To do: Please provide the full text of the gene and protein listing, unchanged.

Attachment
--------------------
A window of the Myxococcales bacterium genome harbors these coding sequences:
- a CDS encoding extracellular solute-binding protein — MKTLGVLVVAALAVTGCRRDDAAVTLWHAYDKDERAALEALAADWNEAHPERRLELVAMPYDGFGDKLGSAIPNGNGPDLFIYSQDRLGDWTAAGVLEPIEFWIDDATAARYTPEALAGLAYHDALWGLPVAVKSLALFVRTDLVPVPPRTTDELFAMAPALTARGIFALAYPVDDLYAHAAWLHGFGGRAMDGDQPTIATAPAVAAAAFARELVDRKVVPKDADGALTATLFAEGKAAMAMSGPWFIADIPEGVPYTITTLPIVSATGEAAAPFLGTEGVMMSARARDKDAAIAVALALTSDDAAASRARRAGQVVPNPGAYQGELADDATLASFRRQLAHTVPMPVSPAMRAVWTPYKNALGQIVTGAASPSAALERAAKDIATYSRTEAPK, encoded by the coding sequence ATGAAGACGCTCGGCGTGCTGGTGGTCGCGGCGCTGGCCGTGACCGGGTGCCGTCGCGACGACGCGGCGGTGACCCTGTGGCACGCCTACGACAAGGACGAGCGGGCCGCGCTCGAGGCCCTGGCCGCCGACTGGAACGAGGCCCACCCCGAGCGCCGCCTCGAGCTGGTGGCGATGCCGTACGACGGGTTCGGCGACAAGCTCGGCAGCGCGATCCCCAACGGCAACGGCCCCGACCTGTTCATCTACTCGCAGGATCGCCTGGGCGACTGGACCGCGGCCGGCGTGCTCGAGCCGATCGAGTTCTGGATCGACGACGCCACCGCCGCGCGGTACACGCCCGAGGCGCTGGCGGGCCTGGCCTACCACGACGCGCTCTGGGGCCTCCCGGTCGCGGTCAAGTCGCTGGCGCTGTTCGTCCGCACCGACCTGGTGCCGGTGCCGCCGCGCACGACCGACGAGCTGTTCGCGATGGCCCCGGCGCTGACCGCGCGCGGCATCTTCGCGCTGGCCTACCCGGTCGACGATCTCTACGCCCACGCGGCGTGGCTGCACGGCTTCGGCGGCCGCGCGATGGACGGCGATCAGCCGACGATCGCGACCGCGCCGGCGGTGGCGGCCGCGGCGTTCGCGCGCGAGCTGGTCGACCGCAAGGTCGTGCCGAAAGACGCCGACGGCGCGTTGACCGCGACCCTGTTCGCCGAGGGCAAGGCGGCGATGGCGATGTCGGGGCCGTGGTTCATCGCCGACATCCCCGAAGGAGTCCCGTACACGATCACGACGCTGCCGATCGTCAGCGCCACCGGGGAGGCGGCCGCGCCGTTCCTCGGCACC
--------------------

A window of the Myxococcales bacterium genome harbors these coding sequences:
- a CDS encoding extracellular solute-binding protein — MKTLGVLVVAALAVTGCRRDDAAVTLWHAYDKDERAALEALAADWNEAHPERRLELVAMPYDGFGDKLGSAIPNGNGPDLFIYSQDRLGDWTAAGVLEPIEFWIDDATAARYTPEALAGLAYHDALWGLPVAVKSLALFVRTDLVPVPPRTTDELFAMAPALTARGIFALAYPVDDLYAHAAWLHGFGGRAMDGDQPTIATAPAVAAAAFARELVDRKVVPKDADGALTATLFAEGKAAMAMSGPWFIADIPEGVPYTITTLPIVSATGEAAAPFLGTEGVMMSARARDKDAAIAVALALTSDDAAASRARRAGQVVPNPGAYQGELADDATLASFRRQLAHTVPMPVSPAMRAVWTPYKNALGQIVTGAASPSAALERAAKDIATYSRTEAPK, encoded by the coding sequence ATGAAGACGCTCGGCGTGCTGGTGGTCGCGGCGCTGGCCGTGACCGGGTGCCGTCGCGACGACGCGGCGGTGACCCTGTGGCACGCCTACGACAAGGACGAGCGGGCCGCGCTCGAGGCCCTGGCCGCCGACTGGAACGAGGCCCACCCCGAGCGCCGCCTCGAGCTGGTGGCGATGCCGTACGACGGGTTCGGCGACAAGCTCGGCAGCGCGATCCCCAACGGCAACGGCCCCGACCTGTTCATCTACTCGCAGGATCGCCTGGGCGACTGGACCGCGGCCGGCGTGCTCGAGCCGATCGAGTTCTGGATCGACGACGCCACCGCCGCGCGGTACACGCCCGAGGCGCTGGCGGGCCTGGCCTACCACGACGCGCTCTGGGGCCTCCCGGTCGCGGTCAAGTCGCTGGCGCTGTTCGTCCGCACCGACCTGGTGCCGGTGCCGCCGCGCACGACCGACGAGCTGTTCGCGATGGCCCCGGCGCTGACCGCGCGCGGCATCTTCGCGCTGGCCTACCCGGTCGACGATCTCTACGCCCACGCGGCGTGGCTGCACGGCTTCGGCGGCCGCGCGATGGACGGCGATCAGCCGACGATCGCGACCGCGCCGGCGGTGGCGGCCGCGGCGTTCGCGCGCGAGCTGGTCGACCGCAAGGTCGTGCCGAAAGACGCCGACGGCGCGTTGACCGCGACCCTGTTCGCCGAGGGCAAGGCGGCGATGGCGATGTCGGGGCCGTGGTTCATCGCCGACATCCCCGAAGGAGTCCCGTACACGATCACGACGCTGCCGATCGTCAGCGCCACCGGGGAGGCGGCCGCGCCGTTCCTCGGCACC